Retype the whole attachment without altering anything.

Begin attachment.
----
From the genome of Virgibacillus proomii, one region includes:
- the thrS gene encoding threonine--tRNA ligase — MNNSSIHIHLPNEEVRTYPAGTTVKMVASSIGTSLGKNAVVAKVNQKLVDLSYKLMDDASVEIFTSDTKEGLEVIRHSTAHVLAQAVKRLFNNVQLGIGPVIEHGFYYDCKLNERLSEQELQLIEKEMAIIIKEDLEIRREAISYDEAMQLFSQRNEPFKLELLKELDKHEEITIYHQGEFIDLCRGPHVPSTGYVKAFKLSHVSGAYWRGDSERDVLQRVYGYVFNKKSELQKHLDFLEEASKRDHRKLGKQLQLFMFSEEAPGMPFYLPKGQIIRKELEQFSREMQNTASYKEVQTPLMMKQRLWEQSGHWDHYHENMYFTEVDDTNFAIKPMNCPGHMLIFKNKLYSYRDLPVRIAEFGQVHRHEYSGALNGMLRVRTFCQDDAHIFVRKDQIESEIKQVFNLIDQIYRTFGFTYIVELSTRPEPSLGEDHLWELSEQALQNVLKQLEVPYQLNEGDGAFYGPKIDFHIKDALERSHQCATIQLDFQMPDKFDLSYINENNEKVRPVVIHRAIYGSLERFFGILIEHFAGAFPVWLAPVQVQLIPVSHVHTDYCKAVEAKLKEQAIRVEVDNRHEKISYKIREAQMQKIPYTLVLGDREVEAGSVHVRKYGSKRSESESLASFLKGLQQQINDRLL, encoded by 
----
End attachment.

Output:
From the genome of Virgibacillus proomii, one region includes:
- the thrS gene encoding threonine--tRNA ligase — MNNSSIHIHLPNEEVRTYPAGTTVKMVASSIGTSLGKNAVVAKVNQKLVDLSYKLMDDASVEIFTSDTKEGLEVIRHSTAHVLAQAVKRLFNNVQLGIGPVIEHGFYYDCKLNERLSEQELQLIEKEMAIIIKEDLEIRREAISYDEAMQLFSQRNEPFKLELLKELDKHEEITIYHQGEFIDLCRGPHVPSTGYVKAFKLSHVSGAYWRGDSERDVLQRVYGYVFNKKSELQKHLDFLEEASKRDHRKLGKQLQLFMFSEEAPGMPFYLPKGQIIRKELEQFSREMQNTASYKEVQTPLMMKQRLWEQSGHWDHYHENMYFTEVDDTNFAIKPMNCPGHMLIFKNKLYSYRDLPVRIAEFGQVHRHEYSGALNGMLRVRTFCQDDAHIFVRKDQIESEIKQVFNLIDQIYRTFGFTYIVELSTRPEPSLGEDHLWELSEQALQNVLKQLEVPYQLNEGDGAFYGPKIDFHIKDALERSHQCATIQLDFQMPDKFDLSYINENNEKVRPVVIHRAIYGSLERFFGILIEHFAGAFPVWLAPVQVQLIPVSHVHTDYCKAVEAKLKEQAIRVEVDNRHEKISYKIREAQMQKIPYTLVLGDREVEAGSVHVRKYGSKRSESESLASFLKGLQQQINDRLL, encoded by 